One of the underlying premises of ecosystem management (Samson and Knopf 1996, Boyce and Haney 1997, Kohm and Franklin 1997, Vogt et al. 1997) is that ecosystems and landscapes are dynamic; that disturbance (both natural and anthropogenic) and succession processes create patterns in the distribution of resources that feed back to affect these and other ecological processes and maintain ecosystems and landscapes in a constant state of flux (Turner 1989a). Adopting this ‘dynamic view' and incorporating it into land management strategies has become a major challenge for land management agencies (Franklin 1997). Recently, in fact, it was proposed as a mandate for the U.S. Forest Service (Federal Register, "National Forest System Land and Resource Management Planning. Final Rule 36 CFR Parts 217 and 219" Federal Register 65: 65714-65781). Although this ‘dynamic view' has become the operating paradigm in landscape ecology and land management (Turner et al. 2001), it is largely understood in concept only; a comprehensive quantitative framework still eludes scientists and managers, primarily due to a lack of quantitative studies (both empirical and theoretical).
Landscape ecology is based on the premise that landscape patterns influence ecosystem processes over a wide range of spatial and temporal scales (Urban et al. 1987, Turner 1989, 1990, Forman 1995, Turner et al. 2001). Processes such as disturbance and succession play a central role in structuring ecological systems by producing a spatiotemporal mosaic of vegetation patches in different successional states (Paine and Levin 1981, Sousa 1984, Krummel et al 1987). This shifting mosaic of vegetation patches has important implications for landscape function, including the ability to support viable populations of plant and animal species (Forman 1995). The distribution of species within this shifting mosaic depends upon an interaction between species' life history traits and the spatial and temporal structure of the environment. Species with different life history traits and habitat associations may respond very differently to landscape changes (e.g., Hansen and Urban 1992). Landscape changes may cause some populations to decline or be subdivided into disjunct populations due to direct loss of suitable habitat and/or loss of connectivity among habitat patches, as in metapopulations (Levin and Paine 1974, Gilpin and Hanski 1991, Weins 1997) and source-sink populations (Pulliam 1988). Conversely, the same landscape changes may cause some populations to increase in size and/or viability due to an increase in the amount and connectivity of suitable habitats. These varied responses to landscape change make it exceedingly difficult for land managers to understand the ecological consequences of proposed management actions.
Our study was motivated by the need to provide a better quantitative understanding of landscape dynamics and was stimulated by four basic information needs.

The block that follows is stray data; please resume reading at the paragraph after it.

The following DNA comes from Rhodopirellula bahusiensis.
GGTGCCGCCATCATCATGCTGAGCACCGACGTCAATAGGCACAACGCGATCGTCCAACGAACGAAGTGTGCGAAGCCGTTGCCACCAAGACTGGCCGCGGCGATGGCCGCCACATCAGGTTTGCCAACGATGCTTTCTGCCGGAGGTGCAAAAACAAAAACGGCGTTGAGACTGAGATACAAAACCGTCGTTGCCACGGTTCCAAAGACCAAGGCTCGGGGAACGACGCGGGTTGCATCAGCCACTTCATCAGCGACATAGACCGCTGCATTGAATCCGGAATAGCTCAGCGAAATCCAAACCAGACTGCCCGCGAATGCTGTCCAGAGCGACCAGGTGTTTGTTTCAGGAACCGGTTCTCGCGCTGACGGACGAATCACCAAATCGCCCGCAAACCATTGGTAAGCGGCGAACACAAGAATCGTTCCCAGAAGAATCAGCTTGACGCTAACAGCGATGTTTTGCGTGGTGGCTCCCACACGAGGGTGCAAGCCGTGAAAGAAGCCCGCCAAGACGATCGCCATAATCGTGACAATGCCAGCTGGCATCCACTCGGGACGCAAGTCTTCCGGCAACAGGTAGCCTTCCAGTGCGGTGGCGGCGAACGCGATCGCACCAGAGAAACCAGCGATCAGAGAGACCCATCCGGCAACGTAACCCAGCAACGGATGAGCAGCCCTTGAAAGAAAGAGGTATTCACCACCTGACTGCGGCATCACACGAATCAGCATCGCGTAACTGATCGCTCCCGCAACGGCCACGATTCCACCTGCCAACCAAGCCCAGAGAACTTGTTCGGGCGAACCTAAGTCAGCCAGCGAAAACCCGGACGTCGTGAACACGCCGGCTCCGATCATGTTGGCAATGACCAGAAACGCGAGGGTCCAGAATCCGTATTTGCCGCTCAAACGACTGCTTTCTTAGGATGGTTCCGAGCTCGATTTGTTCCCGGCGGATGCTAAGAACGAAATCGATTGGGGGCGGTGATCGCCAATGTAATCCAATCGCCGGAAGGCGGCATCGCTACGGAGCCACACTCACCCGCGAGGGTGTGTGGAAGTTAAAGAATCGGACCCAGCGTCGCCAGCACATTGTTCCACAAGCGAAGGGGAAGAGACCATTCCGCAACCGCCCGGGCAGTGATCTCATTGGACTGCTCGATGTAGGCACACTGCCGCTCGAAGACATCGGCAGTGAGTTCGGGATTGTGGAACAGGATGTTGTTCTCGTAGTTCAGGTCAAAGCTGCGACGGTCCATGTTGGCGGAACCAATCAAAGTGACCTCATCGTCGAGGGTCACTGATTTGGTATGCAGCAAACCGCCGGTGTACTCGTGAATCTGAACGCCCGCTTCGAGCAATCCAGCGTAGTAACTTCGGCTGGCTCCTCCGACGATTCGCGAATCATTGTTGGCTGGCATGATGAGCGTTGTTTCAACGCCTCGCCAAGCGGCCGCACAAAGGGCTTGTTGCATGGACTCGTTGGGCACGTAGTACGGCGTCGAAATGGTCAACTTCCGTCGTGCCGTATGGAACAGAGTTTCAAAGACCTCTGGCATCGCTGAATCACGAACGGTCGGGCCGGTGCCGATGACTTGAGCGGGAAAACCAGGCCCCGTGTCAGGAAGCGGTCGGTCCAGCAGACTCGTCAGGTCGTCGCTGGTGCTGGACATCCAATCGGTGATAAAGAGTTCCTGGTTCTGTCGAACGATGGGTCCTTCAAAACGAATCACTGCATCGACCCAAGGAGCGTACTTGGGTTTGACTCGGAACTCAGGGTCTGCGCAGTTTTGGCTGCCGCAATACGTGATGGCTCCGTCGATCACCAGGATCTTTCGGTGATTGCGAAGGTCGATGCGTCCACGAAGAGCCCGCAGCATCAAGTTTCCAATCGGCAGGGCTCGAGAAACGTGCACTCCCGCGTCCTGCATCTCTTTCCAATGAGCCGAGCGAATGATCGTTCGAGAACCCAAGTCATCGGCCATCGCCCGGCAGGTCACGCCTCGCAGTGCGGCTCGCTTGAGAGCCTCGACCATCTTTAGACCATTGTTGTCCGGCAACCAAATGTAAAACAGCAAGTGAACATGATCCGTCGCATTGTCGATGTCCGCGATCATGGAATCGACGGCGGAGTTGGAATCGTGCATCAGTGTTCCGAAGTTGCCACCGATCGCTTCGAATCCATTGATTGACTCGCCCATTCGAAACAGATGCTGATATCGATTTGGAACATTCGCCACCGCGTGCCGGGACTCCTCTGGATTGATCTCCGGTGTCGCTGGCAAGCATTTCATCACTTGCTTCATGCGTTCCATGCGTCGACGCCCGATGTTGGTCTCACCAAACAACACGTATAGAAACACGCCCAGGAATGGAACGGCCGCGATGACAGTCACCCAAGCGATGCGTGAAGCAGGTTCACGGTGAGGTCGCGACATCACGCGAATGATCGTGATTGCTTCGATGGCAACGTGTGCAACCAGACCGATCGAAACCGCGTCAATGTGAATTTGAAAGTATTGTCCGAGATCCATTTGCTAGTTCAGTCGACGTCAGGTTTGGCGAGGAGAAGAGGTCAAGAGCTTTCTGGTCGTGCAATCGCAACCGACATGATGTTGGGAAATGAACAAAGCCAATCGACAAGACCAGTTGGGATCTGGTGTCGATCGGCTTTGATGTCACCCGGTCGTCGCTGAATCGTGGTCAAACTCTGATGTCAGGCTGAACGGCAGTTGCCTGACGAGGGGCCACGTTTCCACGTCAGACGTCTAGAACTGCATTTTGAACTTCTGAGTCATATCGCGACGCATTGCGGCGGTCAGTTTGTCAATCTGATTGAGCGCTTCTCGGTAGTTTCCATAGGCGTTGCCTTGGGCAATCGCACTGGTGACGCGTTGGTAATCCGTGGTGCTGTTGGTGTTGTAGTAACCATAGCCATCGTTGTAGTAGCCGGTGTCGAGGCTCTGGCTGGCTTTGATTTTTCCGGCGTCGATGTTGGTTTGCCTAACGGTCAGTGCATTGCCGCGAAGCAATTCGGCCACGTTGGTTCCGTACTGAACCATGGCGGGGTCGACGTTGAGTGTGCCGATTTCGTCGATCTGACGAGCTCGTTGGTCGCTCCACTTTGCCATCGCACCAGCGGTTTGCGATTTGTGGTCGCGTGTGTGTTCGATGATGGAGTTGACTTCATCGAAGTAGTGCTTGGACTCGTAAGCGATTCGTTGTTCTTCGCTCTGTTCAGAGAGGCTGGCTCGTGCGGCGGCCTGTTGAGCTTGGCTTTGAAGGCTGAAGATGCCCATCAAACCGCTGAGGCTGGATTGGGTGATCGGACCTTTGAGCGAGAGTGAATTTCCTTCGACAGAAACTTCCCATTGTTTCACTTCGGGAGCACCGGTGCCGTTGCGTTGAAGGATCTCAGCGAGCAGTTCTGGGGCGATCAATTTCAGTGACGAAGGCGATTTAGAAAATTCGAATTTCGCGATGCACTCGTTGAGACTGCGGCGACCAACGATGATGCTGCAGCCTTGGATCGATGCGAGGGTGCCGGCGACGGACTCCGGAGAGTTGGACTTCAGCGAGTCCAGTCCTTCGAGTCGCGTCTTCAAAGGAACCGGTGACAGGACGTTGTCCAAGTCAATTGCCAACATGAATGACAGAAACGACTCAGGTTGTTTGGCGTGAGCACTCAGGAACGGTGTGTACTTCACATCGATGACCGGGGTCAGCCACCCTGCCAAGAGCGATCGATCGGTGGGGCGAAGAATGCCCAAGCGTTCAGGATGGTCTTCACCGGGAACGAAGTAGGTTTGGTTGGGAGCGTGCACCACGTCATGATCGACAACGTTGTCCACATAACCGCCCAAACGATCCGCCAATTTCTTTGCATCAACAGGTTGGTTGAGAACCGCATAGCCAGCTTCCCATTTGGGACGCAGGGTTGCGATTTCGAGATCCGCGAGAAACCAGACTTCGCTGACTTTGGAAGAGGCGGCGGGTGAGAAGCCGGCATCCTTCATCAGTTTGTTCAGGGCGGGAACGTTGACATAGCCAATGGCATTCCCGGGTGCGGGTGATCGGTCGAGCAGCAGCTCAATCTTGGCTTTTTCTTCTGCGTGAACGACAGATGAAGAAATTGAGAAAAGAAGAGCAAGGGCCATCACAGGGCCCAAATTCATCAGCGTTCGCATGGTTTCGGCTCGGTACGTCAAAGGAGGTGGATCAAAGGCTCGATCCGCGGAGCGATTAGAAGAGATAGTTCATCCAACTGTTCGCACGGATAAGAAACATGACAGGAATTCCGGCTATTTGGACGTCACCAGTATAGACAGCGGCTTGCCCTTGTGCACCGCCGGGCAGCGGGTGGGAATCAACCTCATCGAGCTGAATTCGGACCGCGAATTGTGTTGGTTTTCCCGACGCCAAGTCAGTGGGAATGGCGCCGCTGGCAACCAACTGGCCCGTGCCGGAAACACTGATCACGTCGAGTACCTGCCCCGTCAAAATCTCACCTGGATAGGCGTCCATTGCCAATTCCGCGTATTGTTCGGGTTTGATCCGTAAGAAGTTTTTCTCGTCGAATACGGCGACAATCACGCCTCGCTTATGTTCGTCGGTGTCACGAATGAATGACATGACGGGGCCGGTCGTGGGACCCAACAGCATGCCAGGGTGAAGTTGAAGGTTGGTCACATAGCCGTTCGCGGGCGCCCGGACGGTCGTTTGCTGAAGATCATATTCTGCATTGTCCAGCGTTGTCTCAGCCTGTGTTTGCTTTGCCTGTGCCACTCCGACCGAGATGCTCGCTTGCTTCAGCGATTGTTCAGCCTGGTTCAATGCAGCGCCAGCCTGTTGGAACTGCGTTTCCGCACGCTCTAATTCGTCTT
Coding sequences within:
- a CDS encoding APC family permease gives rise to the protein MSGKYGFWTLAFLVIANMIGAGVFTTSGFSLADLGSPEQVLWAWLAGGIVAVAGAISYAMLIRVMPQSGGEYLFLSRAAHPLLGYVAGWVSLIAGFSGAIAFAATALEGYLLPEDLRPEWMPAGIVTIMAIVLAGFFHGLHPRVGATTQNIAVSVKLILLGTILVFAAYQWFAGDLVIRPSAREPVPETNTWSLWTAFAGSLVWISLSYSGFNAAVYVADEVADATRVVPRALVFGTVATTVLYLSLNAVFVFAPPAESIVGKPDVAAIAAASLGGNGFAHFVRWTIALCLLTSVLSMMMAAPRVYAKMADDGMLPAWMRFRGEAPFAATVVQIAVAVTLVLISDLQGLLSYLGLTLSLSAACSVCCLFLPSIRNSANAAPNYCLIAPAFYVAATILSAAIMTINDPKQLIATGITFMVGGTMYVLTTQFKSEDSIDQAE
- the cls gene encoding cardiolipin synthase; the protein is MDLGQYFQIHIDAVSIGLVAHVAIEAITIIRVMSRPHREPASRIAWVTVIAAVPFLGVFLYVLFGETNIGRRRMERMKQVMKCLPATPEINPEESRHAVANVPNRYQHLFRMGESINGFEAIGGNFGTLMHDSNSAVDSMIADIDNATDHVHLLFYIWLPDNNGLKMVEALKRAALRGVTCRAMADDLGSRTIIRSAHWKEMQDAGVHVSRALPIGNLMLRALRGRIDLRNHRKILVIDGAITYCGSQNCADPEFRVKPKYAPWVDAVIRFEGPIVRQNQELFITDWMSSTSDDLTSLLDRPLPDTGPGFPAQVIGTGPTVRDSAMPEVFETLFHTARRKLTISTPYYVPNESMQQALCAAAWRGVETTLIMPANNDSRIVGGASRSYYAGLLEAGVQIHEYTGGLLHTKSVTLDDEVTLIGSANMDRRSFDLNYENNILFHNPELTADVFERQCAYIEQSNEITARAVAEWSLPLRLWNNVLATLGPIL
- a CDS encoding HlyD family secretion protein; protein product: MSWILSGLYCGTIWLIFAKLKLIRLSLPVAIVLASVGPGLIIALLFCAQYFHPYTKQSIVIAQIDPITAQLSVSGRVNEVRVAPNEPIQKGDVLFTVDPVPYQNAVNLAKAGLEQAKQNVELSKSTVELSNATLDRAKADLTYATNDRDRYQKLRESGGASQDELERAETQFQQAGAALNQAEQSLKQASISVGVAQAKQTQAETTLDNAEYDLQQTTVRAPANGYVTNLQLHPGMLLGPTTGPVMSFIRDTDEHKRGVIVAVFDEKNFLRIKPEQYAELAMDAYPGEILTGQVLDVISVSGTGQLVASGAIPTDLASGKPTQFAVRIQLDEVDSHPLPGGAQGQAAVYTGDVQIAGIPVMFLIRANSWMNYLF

First, the concept of natural variability has emerged as a paradigm for ecosystem management, species conservation, and landscape restoration in western North America (Cissel et al. 1994, Morgan et al 1994, Swanson et al. 1994), and it is increasingly believed that maintaining landscapes within their "natural" range of variability is an effective “coarse-filter” approach to maintaining ecological integrity (Landres et al 1999, Romme et al. 2000, Buse and Perara 2002). This approach is based on the premise that ecosystems are naturally dynamic and that native species have adapted to disturbance-driven fluctuations in their habitats (Bunnell 1995). Therefore, the potential for survival of any given species may diminish if temporal and spatial patterns of species’ habitats shift outside their natural range of variation (Hessburg et al. 1999). An estimated range of natural variability can provide a frame of reference for assessing landscape patterns and processes over an extended period of time (Swetnam et al. 1999, Wimberley et al. 1999). One advantage of this approach is that it provides a basis for understanding ecological systems and the changes occurring in these systems, as well as for evaluating the long-term consequences of proposed management actions (Landres et al. 1999, Wimberley et al. 1999). Although the notion of "natural" in ecological systems is equivocal (Sprugel 1991), it is common to define an historical reference period during which human activities had relatively minor effects on overall landscape structure and function, and use this as a benchmark for comparison with contemporary or potential future conditions (Landres et al 1999, Romme et al. 2000, Buse and Perara 2002). A prerequisite to this management strategy is knowledge of the range of variation in key landscape attributes during the reference period, hereafter referred to as the historic range of variability (HRV). Moreover, a quantitative understanding of HRV is essential if we are to know whether recent human activities have caused landscapes to move outside their HRV (Landres et al.1999; Swetnam et al. 1999). See Romme et al. (2003) for a detailed discussion of the concept of reference conditions.